summarizes the characteristics, involvement in the criminal justice system, HIV and STI risk factors, history of IPV, and drug use of the 10 women who participated in the in-depth interviews. Per the eligibility requirements, all 10 participants reported having been arraigned for a misdemeanor, at least one HIV/STI risk factor, a history of IPV, and drug use. Arraignment charges for the participants included prostitution (n = 2), possession of illicit drugs (n = 1), open (alcohol) container violation (n = 2), petit larceny (n = 2), assault (n = 1), trespassing (n = 1), and reckless endangerment (n = 1). The demographic characteristics of the 10 participants did not vary greatly from those of the larger group of 91 women who were screened, although the screened women as a group were more likely to be married (12% vs. 0%) and less likely to be unemployed (49% vs. 80%). The total screened sample demonstrated similar criminal justice characteristics to the interview participants, with lower levels of previous arrests (53% vs. 70%) and incarceration (19% vs. 40%).
Characteristics of the Sample
Through constant comparative analysis of the interviews, we identified the following four themes: (a) fear of IPV prevents women from asking their sexual partners to use condoms; (b) demonstrating trust in the relationship prevents women from asking their sexual partners to use condoms; (c) substance abuse, engaging in prostitution, and a partner’s incarceration influence sexual risk behaviors with additional partners; and (d) women defendants are concerned about strategies to reduce the risks of HIV/AIDS and STI. These themes demonstrate the challenges of women involved in the criminal justice system in the contexts of their sexual relationships.
Fear of IPV
When the women were asked why they could not ask their partners to wear a condom, fear of IPV emerged as a barrier. This theme suggests that fear of violence prevents the participants from negotiating what they need to protect themselves from sexual HIV-related risks, as the following comments indicate:
Being safe, that’s hard to do …. I got raped and I had a boyfriend and I wanted him to use a condom. He was actually my boyfriend for three years—he didn’t have any [condom]. I didn’t have any [condom], and I got raped. (ID: 015)
If I was to say no when he wanted to have sex without a condom, I was scared that he would go and try to hurt somebody in my family or hurt me. They might be scared. I know that my ex-boyfriend would threaten me a whole bunch, and I was scared and I believed that he would do something. He would say, “Now I’ll do this, I’ll kill your family,” and I would be scared that he would do it. (ID: 053)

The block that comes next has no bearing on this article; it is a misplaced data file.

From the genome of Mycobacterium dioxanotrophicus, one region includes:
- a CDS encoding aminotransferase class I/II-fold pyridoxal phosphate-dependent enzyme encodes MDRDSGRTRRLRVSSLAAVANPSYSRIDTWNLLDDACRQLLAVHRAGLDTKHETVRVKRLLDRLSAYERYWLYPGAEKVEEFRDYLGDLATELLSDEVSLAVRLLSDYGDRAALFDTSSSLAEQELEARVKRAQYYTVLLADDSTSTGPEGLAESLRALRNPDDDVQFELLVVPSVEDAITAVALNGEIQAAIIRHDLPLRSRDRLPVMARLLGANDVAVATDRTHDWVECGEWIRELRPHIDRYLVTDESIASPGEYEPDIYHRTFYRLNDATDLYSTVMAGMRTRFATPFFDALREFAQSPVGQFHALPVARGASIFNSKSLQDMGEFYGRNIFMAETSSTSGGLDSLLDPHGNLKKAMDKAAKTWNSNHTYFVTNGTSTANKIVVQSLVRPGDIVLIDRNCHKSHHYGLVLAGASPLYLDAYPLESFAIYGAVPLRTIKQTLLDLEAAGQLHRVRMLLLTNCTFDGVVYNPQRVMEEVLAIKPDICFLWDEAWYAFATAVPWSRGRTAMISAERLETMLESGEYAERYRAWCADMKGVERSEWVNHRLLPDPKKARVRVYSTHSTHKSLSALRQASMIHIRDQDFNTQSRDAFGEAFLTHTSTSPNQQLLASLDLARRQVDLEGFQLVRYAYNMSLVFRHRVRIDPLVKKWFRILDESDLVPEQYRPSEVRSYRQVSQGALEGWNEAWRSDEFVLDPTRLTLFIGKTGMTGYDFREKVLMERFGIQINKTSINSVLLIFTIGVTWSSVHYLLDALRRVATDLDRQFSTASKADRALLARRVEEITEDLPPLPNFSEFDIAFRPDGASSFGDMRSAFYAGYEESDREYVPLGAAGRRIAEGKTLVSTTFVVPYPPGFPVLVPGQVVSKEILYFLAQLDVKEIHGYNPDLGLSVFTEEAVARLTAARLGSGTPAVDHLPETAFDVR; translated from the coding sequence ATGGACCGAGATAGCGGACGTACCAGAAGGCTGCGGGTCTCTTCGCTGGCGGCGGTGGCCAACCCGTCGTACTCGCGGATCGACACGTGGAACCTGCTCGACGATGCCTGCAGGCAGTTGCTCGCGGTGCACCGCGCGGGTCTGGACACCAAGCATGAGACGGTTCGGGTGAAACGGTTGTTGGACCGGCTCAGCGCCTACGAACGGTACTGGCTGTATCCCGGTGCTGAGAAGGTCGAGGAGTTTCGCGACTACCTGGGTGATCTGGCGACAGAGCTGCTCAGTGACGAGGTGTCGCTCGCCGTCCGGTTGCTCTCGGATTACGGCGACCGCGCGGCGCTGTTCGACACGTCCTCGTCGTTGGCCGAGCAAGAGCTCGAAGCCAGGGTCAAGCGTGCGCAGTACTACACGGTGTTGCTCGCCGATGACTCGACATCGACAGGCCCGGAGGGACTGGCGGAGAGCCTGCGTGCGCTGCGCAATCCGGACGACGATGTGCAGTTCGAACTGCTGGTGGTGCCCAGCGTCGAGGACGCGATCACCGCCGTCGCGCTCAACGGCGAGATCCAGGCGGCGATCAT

Domestic violence and intimacy … sometimes maybe women get it confused; he may be touching you, you know, relaxing you, but you might be thinking that he is gonna hit you. Some women go through that, and I have friends that been there—”I don’t know if he’s gonna hit me or he’s gonna hug me” type of stuff …. Yea, you don’t know if he’s trying to love you or he’s trying to hit you … After being beaten so much, going through that so much, they might be scared to use it [condom], or she might be scared she might say the wrong thing, and he might slap her. He might just force her to not use it, you know. And there would be a big argument and hence a whole bunch of nonsense after that. (ID: 079)
For women who engage in prostitution, conflicts with their managers (“pimps”) may lead to violent interactions and unprotected sex:
I correspond with the girls who work in the section that I used to work in. They tell me how they have been kidnapped by pimps. [The pimps] have sex with them and make them go back out on the street and work for them, beat them up …. Then my aunt that lives up here, she does good with her HIV/AIDS, but she got it doing the same thing that I was out there doing. Prostitution. And she got it from a pimp. (ID: 015)
Although this participant later reported that her manager supplied her with condoms as a way to make sure she was “working,” conflict with a pimp may lead to physical violence, coerced and/or unprotected sex, and the potential transmission of HIV.
A general fear of their sexual partners’ reaction to the use of condoms was a consistent theme for the women in the study. The participants indicated that they were scared to ask their sexual partners to use a condom:
I didn’t think about asking for a condom, but I’ve thought about it, I tried to pull the words out of my mouth, but I couldn’t because I was so scared …. I was so scared, and I felt so alone, what am I to do? (ID: 004)
I didn’t want to ask about condoms. Scared of how he might react. He might be like “whatcha mean” yelling “whatcha mean, I gotta wear a condom?” No. He might say “I am not wearing one” and expect me to listen. (ID: 088)
The participants described sexual relationships that were greatly influenced by power imbalances that were manifested in actual or feared IPV. Fear of a sexual partner’s reaction and the feeling of powerlessness have been well documented in the literature as obstacles to requests for safer sex and are consistent with this study’s findings (Sanders-Phillips, 2002
; Wingood & DiClemente, 1998
). For the women in this study, their lack of power in relationships and the fear of physical or emotional violence were key factors in engaging in unprotected sex.
Demonstrating Trust in the Relationship
Displaying trust by engaging in unprotected sex in their intimate relationships was a consistent theme for the participants. According to the women, suggesting that their partners, particularly their steady partners, should wear condoms, implied a lack of trust in the relationship. The women found it difficult to communicate about sex and condoms with their sexual partners without issues of trust emerging:
She wouldn’t be able to ask him to use condoms because he would also [say] …. “What, you don’t trust me? You don’t trust? What are you saying?” It’s like him always trying to have the upper hand. (ID: 008)